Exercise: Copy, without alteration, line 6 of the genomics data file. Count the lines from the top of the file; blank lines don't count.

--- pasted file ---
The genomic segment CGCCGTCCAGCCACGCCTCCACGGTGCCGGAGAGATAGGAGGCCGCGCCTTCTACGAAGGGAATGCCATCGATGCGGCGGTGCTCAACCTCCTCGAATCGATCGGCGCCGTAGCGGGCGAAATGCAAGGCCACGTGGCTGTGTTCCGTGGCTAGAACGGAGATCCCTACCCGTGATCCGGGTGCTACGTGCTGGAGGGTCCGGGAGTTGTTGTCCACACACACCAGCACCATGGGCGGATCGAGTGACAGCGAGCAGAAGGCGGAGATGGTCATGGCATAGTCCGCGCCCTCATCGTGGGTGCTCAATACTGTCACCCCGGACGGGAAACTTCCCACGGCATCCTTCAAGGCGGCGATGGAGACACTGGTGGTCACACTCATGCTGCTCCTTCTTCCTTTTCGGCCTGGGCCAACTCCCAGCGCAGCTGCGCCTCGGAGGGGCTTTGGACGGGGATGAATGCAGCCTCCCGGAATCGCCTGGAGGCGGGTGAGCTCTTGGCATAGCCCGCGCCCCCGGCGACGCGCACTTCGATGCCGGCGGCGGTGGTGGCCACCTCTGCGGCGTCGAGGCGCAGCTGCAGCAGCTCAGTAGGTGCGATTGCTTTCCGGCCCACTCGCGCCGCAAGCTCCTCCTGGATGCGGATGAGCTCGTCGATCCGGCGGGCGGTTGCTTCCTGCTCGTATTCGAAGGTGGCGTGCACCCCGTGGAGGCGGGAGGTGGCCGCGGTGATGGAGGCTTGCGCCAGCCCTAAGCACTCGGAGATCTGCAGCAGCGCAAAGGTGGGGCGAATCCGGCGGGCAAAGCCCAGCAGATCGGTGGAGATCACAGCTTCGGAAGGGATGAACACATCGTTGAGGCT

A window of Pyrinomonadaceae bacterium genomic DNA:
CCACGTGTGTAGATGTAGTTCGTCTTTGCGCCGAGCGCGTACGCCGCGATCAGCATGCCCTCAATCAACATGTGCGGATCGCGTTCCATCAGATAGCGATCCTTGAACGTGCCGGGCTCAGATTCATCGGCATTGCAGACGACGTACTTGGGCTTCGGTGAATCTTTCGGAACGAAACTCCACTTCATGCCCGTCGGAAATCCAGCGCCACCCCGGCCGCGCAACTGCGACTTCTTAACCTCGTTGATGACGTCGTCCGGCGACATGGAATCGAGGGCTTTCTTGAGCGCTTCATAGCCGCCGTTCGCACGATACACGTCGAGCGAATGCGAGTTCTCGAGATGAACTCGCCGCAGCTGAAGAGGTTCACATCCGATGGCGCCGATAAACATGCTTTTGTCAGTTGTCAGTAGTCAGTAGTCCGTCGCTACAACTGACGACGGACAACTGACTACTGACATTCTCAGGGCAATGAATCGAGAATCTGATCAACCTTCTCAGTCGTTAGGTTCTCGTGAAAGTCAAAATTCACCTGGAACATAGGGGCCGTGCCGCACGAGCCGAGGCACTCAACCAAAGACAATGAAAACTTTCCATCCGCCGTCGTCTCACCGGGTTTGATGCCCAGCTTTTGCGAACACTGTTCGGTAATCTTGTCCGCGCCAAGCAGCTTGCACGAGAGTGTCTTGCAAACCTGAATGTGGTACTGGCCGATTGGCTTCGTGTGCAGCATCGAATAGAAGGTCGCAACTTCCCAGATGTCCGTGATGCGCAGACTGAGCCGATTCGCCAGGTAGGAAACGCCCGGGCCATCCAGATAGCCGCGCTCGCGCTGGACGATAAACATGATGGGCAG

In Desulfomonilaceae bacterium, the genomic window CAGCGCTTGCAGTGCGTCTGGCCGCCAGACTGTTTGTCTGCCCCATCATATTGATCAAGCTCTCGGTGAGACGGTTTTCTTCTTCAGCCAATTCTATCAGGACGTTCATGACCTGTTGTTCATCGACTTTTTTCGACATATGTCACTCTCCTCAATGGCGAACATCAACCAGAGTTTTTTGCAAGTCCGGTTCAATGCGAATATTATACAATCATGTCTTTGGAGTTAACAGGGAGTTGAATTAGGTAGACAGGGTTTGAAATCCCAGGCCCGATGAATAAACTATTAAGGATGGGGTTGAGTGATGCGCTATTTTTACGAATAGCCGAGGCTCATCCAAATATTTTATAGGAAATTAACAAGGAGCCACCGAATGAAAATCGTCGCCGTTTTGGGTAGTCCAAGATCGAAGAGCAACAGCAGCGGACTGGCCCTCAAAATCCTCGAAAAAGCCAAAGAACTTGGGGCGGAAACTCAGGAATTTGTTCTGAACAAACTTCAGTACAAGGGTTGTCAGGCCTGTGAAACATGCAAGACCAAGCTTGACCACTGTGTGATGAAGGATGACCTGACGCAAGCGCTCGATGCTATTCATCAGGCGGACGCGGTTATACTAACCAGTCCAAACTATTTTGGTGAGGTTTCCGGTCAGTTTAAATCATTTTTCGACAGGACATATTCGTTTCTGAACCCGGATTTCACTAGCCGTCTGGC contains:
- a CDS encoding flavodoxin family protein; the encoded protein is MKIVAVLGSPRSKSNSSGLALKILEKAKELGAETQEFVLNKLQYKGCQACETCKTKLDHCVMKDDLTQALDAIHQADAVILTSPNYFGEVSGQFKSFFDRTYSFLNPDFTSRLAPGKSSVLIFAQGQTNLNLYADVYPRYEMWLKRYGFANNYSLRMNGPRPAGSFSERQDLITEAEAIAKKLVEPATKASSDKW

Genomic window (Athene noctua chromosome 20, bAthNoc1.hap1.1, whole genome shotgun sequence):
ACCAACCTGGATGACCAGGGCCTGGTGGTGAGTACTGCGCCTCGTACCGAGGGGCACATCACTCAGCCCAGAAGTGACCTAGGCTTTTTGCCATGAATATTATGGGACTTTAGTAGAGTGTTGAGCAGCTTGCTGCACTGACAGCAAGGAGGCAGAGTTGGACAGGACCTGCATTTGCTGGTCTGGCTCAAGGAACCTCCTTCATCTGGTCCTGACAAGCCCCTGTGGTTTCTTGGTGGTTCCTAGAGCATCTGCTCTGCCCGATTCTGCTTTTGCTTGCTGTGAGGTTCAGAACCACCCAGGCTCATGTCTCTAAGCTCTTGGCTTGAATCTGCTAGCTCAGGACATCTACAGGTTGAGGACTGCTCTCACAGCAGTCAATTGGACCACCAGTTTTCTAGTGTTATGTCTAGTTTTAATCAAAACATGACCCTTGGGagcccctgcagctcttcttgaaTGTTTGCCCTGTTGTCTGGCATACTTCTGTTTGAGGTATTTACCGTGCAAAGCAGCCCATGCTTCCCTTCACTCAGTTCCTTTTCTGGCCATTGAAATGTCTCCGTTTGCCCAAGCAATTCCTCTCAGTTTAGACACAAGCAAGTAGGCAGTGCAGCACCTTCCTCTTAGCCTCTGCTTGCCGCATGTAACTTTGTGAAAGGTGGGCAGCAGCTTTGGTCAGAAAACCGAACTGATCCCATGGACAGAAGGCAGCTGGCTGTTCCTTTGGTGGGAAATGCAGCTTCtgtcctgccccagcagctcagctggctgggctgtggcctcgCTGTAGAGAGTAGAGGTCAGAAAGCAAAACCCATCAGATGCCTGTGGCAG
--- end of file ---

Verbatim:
Genomic window (Athene noctua chromosome 20, bAthNoc1.hap1.1, whole genome shotgun sequence):